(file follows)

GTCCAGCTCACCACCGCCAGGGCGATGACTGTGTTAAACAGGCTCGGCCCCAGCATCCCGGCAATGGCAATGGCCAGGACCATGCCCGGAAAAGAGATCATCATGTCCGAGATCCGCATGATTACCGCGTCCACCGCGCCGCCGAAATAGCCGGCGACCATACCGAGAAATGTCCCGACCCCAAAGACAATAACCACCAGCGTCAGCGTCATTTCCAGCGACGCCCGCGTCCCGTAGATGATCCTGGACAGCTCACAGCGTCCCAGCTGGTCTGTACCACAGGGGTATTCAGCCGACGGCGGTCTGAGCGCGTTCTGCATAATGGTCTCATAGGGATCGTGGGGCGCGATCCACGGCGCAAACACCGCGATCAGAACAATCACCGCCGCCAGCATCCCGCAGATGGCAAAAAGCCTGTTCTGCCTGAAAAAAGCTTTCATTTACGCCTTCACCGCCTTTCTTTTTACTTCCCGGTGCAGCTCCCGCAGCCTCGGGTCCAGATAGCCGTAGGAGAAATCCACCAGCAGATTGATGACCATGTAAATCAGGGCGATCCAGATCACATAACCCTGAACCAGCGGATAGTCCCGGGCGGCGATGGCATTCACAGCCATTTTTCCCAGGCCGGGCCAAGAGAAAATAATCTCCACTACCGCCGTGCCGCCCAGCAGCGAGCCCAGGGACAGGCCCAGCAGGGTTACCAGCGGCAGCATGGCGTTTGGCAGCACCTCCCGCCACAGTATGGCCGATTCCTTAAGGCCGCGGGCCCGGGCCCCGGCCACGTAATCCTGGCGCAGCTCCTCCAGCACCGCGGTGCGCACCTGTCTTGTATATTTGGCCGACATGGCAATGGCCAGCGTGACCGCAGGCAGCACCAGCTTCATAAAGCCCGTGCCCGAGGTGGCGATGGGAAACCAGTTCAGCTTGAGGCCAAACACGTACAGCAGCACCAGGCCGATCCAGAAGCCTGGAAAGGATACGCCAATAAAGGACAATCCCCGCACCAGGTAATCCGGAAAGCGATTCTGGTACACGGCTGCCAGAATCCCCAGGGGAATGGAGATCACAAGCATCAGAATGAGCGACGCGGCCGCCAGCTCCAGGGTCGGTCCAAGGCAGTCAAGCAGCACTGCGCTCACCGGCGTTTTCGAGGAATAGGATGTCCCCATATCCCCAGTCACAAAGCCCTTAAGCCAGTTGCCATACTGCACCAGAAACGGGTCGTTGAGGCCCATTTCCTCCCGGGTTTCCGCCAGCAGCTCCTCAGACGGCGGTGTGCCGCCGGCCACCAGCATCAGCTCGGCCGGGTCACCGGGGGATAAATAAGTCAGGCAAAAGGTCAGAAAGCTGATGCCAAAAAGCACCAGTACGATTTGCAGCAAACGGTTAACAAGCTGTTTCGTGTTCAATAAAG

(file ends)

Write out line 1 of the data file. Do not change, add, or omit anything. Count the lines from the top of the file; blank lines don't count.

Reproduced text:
GTCCAGCTCACCACCGCCAGGGCGATGACTGTGTTAAACAGGCTCGGCCCCAGCATCCCGGCAATGGCAATGGCCAGGACCATGCCCGGAAAAGAGATCATCATGTCCGAGATCCGCATGATTACCGCGTCCACCGCGCCGCCGAAATAGCCGGCGACCATACCGAGAAATGTCCCGACCCCAAAGACAATAACCACCAGCGTCAGCGTCATTTCCAGCGACGCCCGCGTCCCGTAGATGATCCTGGACAGCTCACAGCGTCCCAGCTGGTCTGTACCACAGGGGTATTCAGCCGACGGCGGTCTGAGCGCGTTCTGCATAATGGTCTCATAGGGATCGTGGGGCGCGATCCACGGCGCAAACACCGCGATCAGAACAATCACCGCCGCCAGCATCCCGCAGATGGCAAAAAGCCTGTTCTGCCTGAAAAAAGCTTTCATTTACGCCTTCACCGCCTTTCTTTTTACTTCCCGGTGCAGCTCCCGCAGCCTCGGGTCCAGATAGCCGTAGGAGAAATCCACCAGCAGATTGATGACCATGTAAATCAGGGCGATCCAGATCACATAACCCTGAACCAGCGGATAGTCCCGGGCGGCGATGGCATTCACAGCCATTTTTCCCAGGCCGGGCCAAGAGAAAATAATCTCCACTACCGCCGTGCCGCCCAGCAGCGAGCCCAGGGACAGGCCCAGCAGGGTTACCAGCGGCAGCATGGCGTTTGGCAGCACCTCCCGCCACAGTATGGCCGATTCCTTAAGGCCGCGGGCCCGGGCCCCGGCCACGTAATCCTGGCGCAGCTCCTCCAGCACCGCGGTGCGCACCTGTCTTGTATATTTGGCCGACATGGCAATGGCCAGCGTGACCGCAGGCAGCACCAGCTTCATAAAGCCCGTGCCCGAGGTGGCGATGGGAAACCAGTTCAGCTTGAGGCCAAACACGTACAGCAGCACCAGGCCGATCCAGAAGCCTGGAAAGGATACGCCAATAAAGGACAATCCCCGCACCAGGTAATCCGGAAAGCGATTCTGGTACACGGCTGCCAGAATCCCCAGGGGAATGGAGATCACAAGCATCAGAATGAGCGACGCGGCCGCCAGCTCCAGGGTCGGTCCAAGGCAGTCAAGCAGCACTGCGCTCACCGGCGTTTTCGAGGAATAGGATGTCCCCATATCCCCAGTCACAAAGCCCTTAAGCCAGTTGCCATACTGCACCAGAAACGGGTCGTTGAGGCCCATTTCCTCCCGGGTTTCCGCCAGCAGCTCCTCAGACGGCGGTGTGCCGCCGGCCACCAGCATCAGCTCGGCCGGGTCACCGGGGGATAAATAAGTCAGGCAAAAGGTCAGAAAGCTGATGCCAAAAAGCACCAGTACGATTTGCAGCAAACGGTTAACAAGCTGTTTCGTGTTCAATAAAG